Thursday, June 03, 2010

"The company wants a team player and an independent worker"

It's June 2010, and with unemployment around 10%, there is plenty of internet advice on how to get a job. One that recently showed up is titled Why Do They Ask That in an Interview? and includes the text:

The company wants a team player and an independent worker

When you are asked whether you work better alone or in a team, what they really want to know is how you interact with others and how much direction you need when you're assigned to work by yourself.

If you use time alone well, are you able to keep your boss posted on your progress at reasonable intervals? Are you good at brainstorming in a group, the one who comes up with rapid-fire ideas? Or are you the person who is likely to mold them into a collaborative effort to find a solution for the challenge at hand? Either alone or in a team, you want to convey that you can interact well with co-workers at various levels of authority, but that you're a person who can be productive and come up with answers on your own as well.

Back at Exxon, at rating and ranking time, one of the significant questions among managers was who really came up with the idea? One of the complaints after rating and ranking would be I didn't get enough credit for my work on the program.

One recalls that for a long duration of time, Chester Carlson was about the only person in the world who believed xerography was a worthwhile concept. After years and years, he convinced some people at Haloid, and then there was a team.

The text -- a collaborative effort to find a solution -- evokes the memorable line from TechDirt: It can be especially silly in school, where what some people consider plagiarism is really no different than collaboration.

Previous IPBiz posts:

TechDirt: plagiarism as re-imagination and collaboration [including the text: In the details provided, it sounds like the "plagiarism" mostly consisted of jokes. Again, repeating and sharing jokes is a crucial part of culture. , which thus appeared about one year BEFORE the Columbia University incident.]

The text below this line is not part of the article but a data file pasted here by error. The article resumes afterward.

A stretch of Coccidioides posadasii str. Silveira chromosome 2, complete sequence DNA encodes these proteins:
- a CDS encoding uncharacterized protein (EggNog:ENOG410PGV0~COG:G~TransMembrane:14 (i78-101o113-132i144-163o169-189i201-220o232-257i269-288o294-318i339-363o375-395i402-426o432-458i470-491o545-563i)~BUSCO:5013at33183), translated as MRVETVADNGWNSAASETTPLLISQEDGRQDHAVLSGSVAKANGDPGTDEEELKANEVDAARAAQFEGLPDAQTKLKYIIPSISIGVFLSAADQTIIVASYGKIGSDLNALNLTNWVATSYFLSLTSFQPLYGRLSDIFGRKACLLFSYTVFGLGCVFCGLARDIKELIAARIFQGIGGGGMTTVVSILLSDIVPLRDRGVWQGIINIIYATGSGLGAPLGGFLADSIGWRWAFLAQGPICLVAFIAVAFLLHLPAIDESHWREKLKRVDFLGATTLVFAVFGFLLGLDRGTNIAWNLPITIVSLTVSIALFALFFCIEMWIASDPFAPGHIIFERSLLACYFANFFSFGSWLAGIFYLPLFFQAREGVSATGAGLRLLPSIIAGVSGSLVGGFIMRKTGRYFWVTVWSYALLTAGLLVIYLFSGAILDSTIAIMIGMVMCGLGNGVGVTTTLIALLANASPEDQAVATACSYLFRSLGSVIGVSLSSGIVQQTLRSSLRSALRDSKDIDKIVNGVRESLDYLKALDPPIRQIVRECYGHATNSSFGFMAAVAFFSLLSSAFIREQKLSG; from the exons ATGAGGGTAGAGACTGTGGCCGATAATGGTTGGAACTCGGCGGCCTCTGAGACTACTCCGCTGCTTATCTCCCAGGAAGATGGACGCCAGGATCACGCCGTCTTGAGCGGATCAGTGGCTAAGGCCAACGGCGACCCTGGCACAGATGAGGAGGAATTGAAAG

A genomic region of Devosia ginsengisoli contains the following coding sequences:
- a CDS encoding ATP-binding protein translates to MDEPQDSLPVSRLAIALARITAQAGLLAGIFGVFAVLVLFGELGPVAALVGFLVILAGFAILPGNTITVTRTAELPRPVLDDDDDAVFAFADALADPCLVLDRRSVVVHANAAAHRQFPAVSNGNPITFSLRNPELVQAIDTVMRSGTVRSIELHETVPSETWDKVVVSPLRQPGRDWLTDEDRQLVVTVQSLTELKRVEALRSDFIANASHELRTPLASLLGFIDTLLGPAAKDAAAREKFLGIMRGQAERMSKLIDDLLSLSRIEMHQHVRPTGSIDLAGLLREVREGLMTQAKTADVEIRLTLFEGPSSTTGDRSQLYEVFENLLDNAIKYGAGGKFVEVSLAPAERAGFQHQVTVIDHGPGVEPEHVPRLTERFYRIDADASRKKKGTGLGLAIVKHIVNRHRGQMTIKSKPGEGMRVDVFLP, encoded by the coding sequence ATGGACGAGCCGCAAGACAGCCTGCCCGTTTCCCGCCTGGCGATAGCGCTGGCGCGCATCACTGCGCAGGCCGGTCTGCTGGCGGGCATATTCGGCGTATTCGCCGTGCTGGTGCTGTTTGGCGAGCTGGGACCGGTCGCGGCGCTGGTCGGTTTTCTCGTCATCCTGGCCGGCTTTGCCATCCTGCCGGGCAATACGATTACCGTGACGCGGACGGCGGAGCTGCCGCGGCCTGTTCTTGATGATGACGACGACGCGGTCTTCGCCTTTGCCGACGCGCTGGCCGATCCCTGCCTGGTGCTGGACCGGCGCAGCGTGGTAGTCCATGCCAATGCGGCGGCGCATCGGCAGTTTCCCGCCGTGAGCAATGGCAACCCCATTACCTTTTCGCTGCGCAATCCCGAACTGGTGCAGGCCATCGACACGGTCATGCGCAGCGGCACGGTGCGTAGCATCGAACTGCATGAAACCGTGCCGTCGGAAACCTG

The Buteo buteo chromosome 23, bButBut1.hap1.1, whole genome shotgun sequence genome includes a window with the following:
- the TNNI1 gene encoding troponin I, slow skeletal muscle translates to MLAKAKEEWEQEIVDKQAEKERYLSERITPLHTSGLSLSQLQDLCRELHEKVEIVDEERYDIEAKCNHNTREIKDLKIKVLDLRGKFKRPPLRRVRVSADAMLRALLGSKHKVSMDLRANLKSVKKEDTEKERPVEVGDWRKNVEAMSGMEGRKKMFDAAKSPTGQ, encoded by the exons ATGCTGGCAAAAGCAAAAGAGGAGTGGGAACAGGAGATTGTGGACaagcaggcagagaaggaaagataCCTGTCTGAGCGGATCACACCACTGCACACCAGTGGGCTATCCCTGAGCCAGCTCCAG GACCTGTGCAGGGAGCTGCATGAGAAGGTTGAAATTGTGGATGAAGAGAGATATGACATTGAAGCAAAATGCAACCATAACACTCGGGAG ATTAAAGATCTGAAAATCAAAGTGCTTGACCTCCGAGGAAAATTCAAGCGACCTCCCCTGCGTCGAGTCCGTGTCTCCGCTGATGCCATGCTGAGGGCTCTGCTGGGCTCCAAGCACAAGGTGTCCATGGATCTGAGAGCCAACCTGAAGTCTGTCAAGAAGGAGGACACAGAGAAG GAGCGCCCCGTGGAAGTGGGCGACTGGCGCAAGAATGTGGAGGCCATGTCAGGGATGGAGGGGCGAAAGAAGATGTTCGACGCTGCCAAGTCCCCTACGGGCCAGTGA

UPDATE. 21 March 2011.

from hiresuccess:

Team Player: As applied in this system, the "team player" is the opposite of someone who likes to work alone, or independently. This is not meant in the context of supporting the group or a "team", but rather one who works best when they can interact with others rather than working alone.

Works Independently: The extreme in this case is a person who does not need, nor like, other people "looking over their shoulder". They know how to supervise his or herself and don't want someone micro-managing everything they do. They work best if left alone, especially if they know they are very good at what they do.

from ezine:

Solo act?

You prefer to close your office door. You like to get clear instructions and then be left alone to accomplish the work. You have a fully equipped home office and you are just as productive on the weekend as you are while at work. You would work from home if your company allowed it. You are excellent at single minded tasks, you are self motivated and you prefer to set your own parameters for getting things done. Business trips are like a vacation to you. You frequently forget to charge your cell phone battery... sound like you? Some of us still remember the character "Les" from television's WKRP in Cincinnati. He wanted walls, so he laid down masking tape, and created an imaginary door which his colleagues had to pretend to open and walk through when they came to his desk... Les was probably a soloist.

from linkedin: Independent Leader OR Team Player - How to be both with grace and style

**UPDATE on 5 August 2011

Individual or team player: What's the best EE?

But I want to know whether you think engineers by nature are team players or individual contributors. To me, engineering is unique in that it requires teamwork and individual contribution at the same time. And the profession requires a high level of creativity, which tends to fall into the individual contribution category.


Blogger burg said...


Tks very much for post:

I like it and hope that you continue posting.

Let me show other source that may be good for community.

Source: Are you a team player

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6:36 AM  

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